HE IS IRON MAN
“Why are you still alive?” is the question doctors ask Ozzy Osbourne, the hard-rock singer and reality-TV star, who says he is now clean and sober after a lifetime of almost unimaginably bad habits. In June, he started two new ventures: undergoing the three-month process of genetic mapping (to help doctors learn why, indeed) and becoming a “health advice” columnist for London’s Sunday Times. At various points in his life, the now-cholesterol-conscious, vegetarian Osbourne said he drank four bottles of cognac a day, smoked cigars like they were cigarettes, took 42 prescribed medications and many more “backstage” drugs that he could not even identify. Osbourne also has a Parkinson’s-like genetic tremor, was once in a medically induced coma after an accident and endured anti-rabies shots after famously biting into a live bat on stage.
An intense lightning storm on June 14 around Monroe, Ohio, destroyed the iconic 62-foot-high statue of Jesus (the “King of Kings” structure of the Solid Rock Church) alongside Interstate 75. While townspeople mourned, it was also noteworthy what the lightning bolts completely missed: the large billboard, on the other side of the road, advertising the nearby Hustler Hollywood pornography store.
RED, WHITE AND BLUE LIES
Over the years, according to a June Chicago Sun-Times report, U.S. Rep. Mark Kirk of Illinois has freely used “swagger and braggadocio in talking about his 21 years of military service” as qualification for office. When one contrary fact after another about his record was pointed out by reporters, Kirk explained, “I simply misremembered it wrong.” He admitted that, contrary to his numerous public statements, he was not actually “in” the Iraq Desert Storm war; did not actually “command the Pentagon War Room” when he was assigned there as a Navy Reservist; and was not actually once Naval “Intelligence Officer of the Year.” He is now vying for the U.S. Senate seat once held by Barack Obama.
(1) British actor Nicholas Williams, 33, was acquitted of domestic assault in June even though he had, among other things, “waterboarded” his girlfriend by pulling her shirt over her head and holding her under a shower during a two-hour rampage. Williams persuaded the judge that the anti-smoking drug Champix made him unable to control himself or even to remember the events of that evening. (2) Laith Sharma, 49, admitted in June that he had stalked and fixated upon, “for marriage,” a 14-year-old girl in Windsor, Ontario, but doctors’ testimony won him a sentence of mere house arrest. Sharma, they said, suffers from the popularly known “maple syrup urine disease,” so-called because the excreted scent is a marker for brain damage that prevents impulse control.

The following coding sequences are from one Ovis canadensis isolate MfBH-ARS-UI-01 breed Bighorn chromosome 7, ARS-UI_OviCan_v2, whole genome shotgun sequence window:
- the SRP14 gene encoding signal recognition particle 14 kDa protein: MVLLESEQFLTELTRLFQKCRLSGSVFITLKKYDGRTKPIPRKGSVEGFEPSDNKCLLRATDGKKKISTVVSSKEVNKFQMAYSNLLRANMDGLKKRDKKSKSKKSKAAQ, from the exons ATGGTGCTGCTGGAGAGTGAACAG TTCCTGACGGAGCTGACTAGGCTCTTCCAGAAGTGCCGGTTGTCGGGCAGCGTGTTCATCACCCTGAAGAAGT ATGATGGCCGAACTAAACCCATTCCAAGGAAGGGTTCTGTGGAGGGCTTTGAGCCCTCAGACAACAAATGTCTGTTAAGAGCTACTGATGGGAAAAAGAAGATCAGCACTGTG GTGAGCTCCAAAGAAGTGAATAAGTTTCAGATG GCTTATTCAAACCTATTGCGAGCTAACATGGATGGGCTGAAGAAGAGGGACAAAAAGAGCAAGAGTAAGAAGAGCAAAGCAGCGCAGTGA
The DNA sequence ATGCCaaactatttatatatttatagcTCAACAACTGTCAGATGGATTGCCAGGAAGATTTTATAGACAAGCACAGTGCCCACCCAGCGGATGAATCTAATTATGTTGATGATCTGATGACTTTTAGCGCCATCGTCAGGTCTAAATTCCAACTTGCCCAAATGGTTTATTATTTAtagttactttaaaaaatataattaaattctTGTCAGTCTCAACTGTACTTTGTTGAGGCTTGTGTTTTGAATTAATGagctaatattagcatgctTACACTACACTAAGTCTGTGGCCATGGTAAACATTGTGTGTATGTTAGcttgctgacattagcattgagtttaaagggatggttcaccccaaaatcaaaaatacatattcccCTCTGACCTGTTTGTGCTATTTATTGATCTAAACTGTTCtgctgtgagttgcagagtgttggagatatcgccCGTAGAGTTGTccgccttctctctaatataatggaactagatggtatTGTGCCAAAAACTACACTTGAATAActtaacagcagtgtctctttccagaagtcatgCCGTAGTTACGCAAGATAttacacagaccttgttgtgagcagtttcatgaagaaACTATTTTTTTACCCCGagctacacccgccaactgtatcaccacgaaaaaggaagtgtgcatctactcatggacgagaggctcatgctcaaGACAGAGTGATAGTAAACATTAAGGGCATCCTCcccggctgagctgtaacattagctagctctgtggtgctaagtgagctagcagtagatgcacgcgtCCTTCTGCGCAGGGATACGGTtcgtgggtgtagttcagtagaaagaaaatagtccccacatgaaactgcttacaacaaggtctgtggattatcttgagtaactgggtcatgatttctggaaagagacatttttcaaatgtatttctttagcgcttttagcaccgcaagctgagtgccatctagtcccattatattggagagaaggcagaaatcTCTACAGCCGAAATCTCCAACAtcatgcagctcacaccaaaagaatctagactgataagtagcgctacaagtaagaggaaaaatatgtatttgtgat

Tony Chrum was the one apprehended for allegedly buying $160 worth of cocaine from a man who turned out to be a police informant in Lincoln County, Missouri, in May, but his brother, who is Winfield, Missouri, police officer Bud Chrum, 39, was the mastermind. According to police and unknown to the informant, Bud had needed to replace 2 grams of cocaine from the police evidence locker because he had accidentally spilled something on it, and Tony agreed to help.
DID YOU MEAN DON’T GET RUN OVER?
“If Google told you to jump off a cliff, would you?” asked a Fortune magazine columnist, describing the lawsuit filed in May by Lauren Rosenberg, asking for damages of more than $100,000 against Google Maps after she was struck by a car. Rosenberg had queried the map service for a “walking route” between points in Park City, Utah, but a short stretch of the suggested route lacked sidewalks. Rosenberg was hit while walking in the street. Though Google and other map services “warn” users against walking in the street, Rosenberg’s route was delivered on her small Blackberry phone screen.
They blow themselves up by mistake (such as Pakistani terrorist Qari Zafar did in June); they botch airline shoe- and underwear-bombing and buy the wrong fertilizer for urban car bombs; they brag too much; and they watch far too much Internet pornography. Evidence amassed by Daniel Byman and Christine Fair, writing in the July/August issue of The Atlantic, has led them to suggest that America and its allies should treat jihadists as “nitwits” rather than as “savvy and sophisticated killers” (the latter being an image that helps them with recruiting). It is possible, the authors conclude, that there has not been a truly competent jihadist terrorist since Mohammad Atta led the September 11, 2001, missions.
Christian Hernandez, 21, making his big-time bullfighting debut at Plaza Mexico in Mexico City in June, ran from the ring trembling in fear at the first sign of his bull. He was then coaxed to return and man-up, but once again fled and immediately submitted his resignation. Though Hernandez was contrite (“I didn’t have the ability; I didn’t have the balls”), he was arrested for violating his contract and released only after he paid a small fine.